Madeira Terrace was originally built as a covered promenade to attract tourists from London when the new railway opened in the late 1800s. It was built by borough surveyor Philip Lockwood and opened to the east of Royal Crescent in 1890, before being extended to meet the Aquarium in 1927 to 1929. It is considered the longest cast iron structure in Britain, running from the Aquarium Colonnade to the Volk’s railway maintenance building.
Brighton & Hove City Council: Madeira Terrace restoration
The Madeira Drive runs from the Aquarium to King’s Cliff, Kemp Town. The sea-wall is a fine work, about 25 feet thick at the base and 3 feet at the summit. The creepers and shrubs by which the wall is partially screened do much to relieve what would oherwise be a rather dreary prospect. An Arcade, about half a mile long, running eastward from a point near the aquarium, with an asphalted terrace walk on the top, and provided with seats, affords cover in wet weather; and near the eastern extremity is a large Shelter Hall and Reading-Room, similar to that on the beach at the foot of West Street. Refreshments can be obtained in the Shelter Hall, and time-tables, etc., consulted. A Lift communicates with the Marine Parade above. Here, too, is a Bandstand. The slopes at the eastern end of the Madeira Drive, known as the Duke’s Mound, are planted with shrubs, and the carriage drive extends as far as Black Rock.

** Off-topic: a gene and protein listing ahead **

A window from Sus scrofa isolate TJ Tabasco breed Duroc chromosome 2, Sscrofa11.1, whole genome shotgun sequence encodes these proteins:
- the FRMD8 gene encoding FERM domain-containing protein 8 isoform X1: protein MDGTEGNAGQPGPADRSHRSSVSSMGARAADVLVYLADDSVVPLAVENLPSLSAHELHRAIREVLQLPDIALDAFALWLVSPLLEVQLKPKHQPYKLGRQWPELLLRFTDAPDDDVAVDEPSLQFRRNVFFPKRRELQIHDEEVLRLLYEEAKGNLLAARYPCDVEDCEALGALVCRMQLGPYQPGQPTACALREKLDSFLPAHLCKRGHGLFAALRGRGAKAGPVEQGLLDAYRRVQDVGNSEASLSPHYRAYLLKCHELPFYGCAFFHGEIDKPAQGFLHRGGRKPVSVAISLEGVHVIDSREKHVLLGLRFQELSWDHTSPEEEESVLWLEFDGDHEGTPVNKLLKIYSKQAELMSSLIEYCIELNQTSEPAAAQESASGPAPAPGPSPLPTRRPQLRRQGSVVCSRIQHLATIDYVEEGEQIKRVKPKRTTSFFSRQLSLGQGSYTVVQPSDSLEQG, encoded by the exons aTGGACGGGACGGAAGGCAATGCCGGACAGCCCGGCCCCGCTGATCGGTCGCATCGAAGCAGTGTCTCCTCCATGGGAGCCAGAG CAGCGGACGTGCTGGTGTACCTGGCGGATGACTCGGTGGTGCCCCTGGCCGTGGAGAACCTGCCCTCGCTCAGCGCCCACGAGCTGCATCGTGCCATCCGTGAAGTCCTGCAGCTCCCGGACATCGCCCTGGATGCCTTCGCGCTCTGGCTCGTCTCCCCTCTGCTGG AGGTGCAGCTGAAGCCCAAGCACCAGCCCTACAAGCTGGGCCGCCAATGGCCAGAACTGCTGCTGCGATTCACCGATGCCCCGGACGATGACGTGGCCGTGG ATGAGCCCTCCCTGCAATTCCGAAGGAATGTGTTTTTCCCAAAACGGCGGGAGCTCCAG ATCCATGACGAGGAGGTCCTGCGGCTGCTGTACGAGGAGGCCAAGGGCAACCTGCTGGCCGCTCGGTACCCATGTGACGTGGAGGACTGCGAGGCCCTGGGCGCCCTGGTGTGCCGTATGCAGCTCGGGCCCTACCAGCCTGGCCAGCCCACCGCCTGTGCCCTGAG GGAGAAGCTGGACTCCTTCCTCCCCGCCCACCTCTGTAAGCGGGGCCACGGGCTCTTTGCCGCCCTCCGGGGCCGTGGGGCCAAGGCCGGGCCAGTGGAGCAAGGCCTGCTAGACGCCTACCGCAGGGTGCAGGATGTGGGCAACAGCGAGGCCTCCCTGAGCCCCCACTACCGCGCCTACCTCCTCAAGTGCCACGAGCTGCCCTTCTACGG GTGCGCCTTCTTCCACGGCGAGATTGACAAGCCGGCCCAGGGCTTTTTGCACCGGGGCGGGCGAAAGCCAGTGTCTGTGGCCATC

Brighton Toy Museum (has more pictures)
Madeira Terrace, Madeira Walk, lift tower and related buildings (Madeira Terrace) were built between 1890 and 1897 to the design of the Brighton Borough Engineer, Philip Lockwood (1821-1908). They were constructed by Messrs J Longley and Co of Crawley, at a combined cost of £13,795 Earlier, between 1830 and 1833, the natural East Cliff at Brighton was made good by the application of a concrete covering, and was then planted up to achieve a green wall which is now believed to be the oldest and largest of its kind in Europe, with over 100 species of flowering plants recorded. The concept of attaching a cast-iron terrace to the cliff was inspired by the innovative construction, expressed at the Great Exhibition, Crystal Palace of 1851. The idea was promoted by one of the great iron foundries of the Victorian period, Macfarlane and Co of Glasgow as early as 1874, but was rejected as being unworkable. By 1880, public funding had been arranged and the concept became a technical reality. Madeira Terrace was built under the terms of the Brighton Improvement Act of 1884 and was open to the east of the Royal Crescent by 1890, but controversy prevented its completion to the west.